Junior doctors should call off strike if parties agree to talks – health leaders

There are rising concerns about the impact of upcoming strikes.

Junior doctors have been urged to call off strikes if parties agree to talks
Junior doctors have been urged to call off strikes if parties agree to talks (Jonathan Brady/PA)

Junior doctors in England should call off their upcoming strike if major political parties pledge to reopen talks as a priority after the General Election, health leaders have said.

The NHS Confederation called on politicians and the British Medical Association (BMA) to come to a compromise in a bid to avert the disruptive walkout.

It said the main parties should promise to reopen negotiations with junior doctors within 10 days of forming a new government.

In return, doctors in training should call off the strike, the NHS Confederation said.

Junior doctors in England are preparing to stage a full walkout for five days starting from 7am on June 27.

The strike is set to end just two days before voters go to the polls.

When the union announced the strike, it said that if Prime Minister Rishi Sunak made a “concrete commitment to restore doctors’ pay” during his campaign “that is acceptable to the BMA’s junior doctors committee, then no strikes need go ahead”.

In May, the Government and the BMA entered mediated talks to try to resolve the dispute.

But they failed to reach agreement before parliamentary business was concluded in the run up to the election.

The last strike by junior doctors, from February 24 to 28 this year, led to 91,048 appointments, operations and procedures being postponed.

The strike will be the 11th walkout by junior doctors in England since the dispute began
The strike will be the 11th walkout by junior doctors in England since the dispute began (Danny Lawson/PA)

In comments shared with the PA news agency, Matthew Taylor, chief executive of the NHS Confederation, said: “The BMA Junior Doctor Committee’s (JDC) behaviour in calling these strikes because the mediation process between them and the Sunak administration had to be put on hold due to the election has caused real consternation.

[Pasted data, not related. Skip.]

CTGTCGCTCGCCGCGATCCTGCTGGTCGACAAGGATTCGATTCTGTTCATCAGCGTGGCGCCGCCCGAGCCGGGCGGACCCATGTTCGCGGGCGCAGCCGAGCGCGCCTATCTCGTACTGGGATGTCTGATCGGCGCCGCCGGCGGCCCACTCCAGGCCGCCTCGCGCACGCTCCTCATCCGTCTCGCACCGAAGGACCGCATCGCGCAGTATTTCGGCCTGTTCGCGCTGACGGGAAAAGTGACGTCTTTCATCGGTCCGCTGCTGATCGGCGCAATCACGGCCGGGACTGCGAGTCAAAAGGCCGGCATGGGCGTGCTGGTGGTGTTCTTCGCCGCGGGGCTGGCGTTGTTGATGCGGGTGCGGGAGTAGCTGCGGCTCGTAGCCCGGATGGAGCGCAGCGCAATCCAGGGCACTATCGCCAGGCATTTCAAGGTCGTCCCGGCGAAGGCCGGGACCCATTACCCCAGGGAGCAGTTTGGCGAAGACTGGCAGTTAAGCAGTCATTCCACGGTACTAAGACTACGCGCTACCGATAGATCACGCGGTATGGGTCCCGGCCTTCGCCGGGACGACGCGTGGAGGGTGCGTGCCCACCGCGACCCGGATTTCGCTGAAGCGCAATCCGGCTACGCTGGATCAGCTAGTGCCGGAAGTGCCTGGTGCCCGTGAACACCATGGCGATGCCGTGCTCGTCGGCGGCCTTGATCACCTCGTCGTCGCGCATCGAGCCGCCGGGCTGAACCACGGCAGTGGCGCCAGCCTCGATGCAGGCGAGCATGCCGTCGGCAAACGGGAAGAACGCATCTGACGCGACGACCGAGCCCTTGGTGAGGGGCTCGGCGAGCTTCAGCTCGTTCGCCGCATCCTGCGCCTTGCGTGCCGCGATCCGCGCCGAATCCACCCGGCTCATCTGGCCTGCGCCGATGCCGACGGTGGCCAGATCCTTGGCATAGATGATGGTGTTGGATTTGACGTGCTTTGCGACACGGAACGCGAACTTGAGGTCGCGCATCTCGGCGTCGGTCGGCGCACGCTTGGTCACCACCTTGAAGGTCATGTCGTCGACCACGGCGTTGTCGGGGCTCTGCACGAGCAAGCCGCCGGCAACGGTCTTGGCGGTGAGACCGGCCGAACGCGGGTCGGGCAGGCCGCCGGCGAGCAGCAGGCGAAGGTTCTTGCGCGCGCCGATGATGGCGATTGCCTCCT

“Holding strikes in the middle of an election campaign may be an effective way to get publicity but no political party is in a position to bring these long-running dispute to a close until a new government is formed.

“The BMA JDC must find a meaningful compromise with whoever forms the next government because of the huge impact these strikes are having on the NHS and above all patients.”

He said strikes leave patients “waiting for their treatments to be rescheduled, often in pain and discomfort and sometimes with poorer outcomes”.

(PA Graphics/Press Association Images)

Mr Taylor added: “The last thing health leaders and their teams want is more disruption when they are working flat out to improve performance and drive down waiting lists. Some good progress has been made coming out of a very difficult winter but this industrial action risks throwing that off course.

“We urge politicians of all stripes – who may have friends, family or constituents relying on the NHS – to pledge to open talks with the BMA within 10 days of taking office and in return, we call on the BMA to respond by halting this planned disruption. If they can compromise it will be at least one positive thing to come out of this election campaign.”

The NHS Confederation has said that even if strikes are not called off, parties should pledge to engage formally with the BMA within the first 10 days of their forming a new government.

Around 1.5 million appointments have been postponed since the current wave of industrial action began in the NHS in England in December 2022, with the service seeing many staff groups on picket lines including paramedics, consultants, nurses and physiotherapists.

Dr Robert Laurenson and Dr Vivek Trivedi, co-chairs of the BMA junior doctors committee, accused NHS Confederation of having “little understanding” on what is needed to resolve the dispute.

They added: “Matthew Taylor is wrong to say we called this strike because talks were put on hold for the election – we called a strike because of repeated failures by the Government to make a credible offer.

“Let us be clear: these strikes can be stopped right now, by the Prime Minister making a public commitment to restoring doctors’ pay that we find credible.

“While we would welcome all parties’ recognition of the need to fix doctors’ pay erosion, 20 months into this dispute, the promise of further talks that go nowhere, and extend this dispute unnecessarily, will not be enough for junior doctors.”

Health Secretary Victoria Atkins said: “Prior to the General Election we had entered into negotiations with the junior doctors’ committee overseen by an external mediator, and we would return to that process immediately if re-elected.”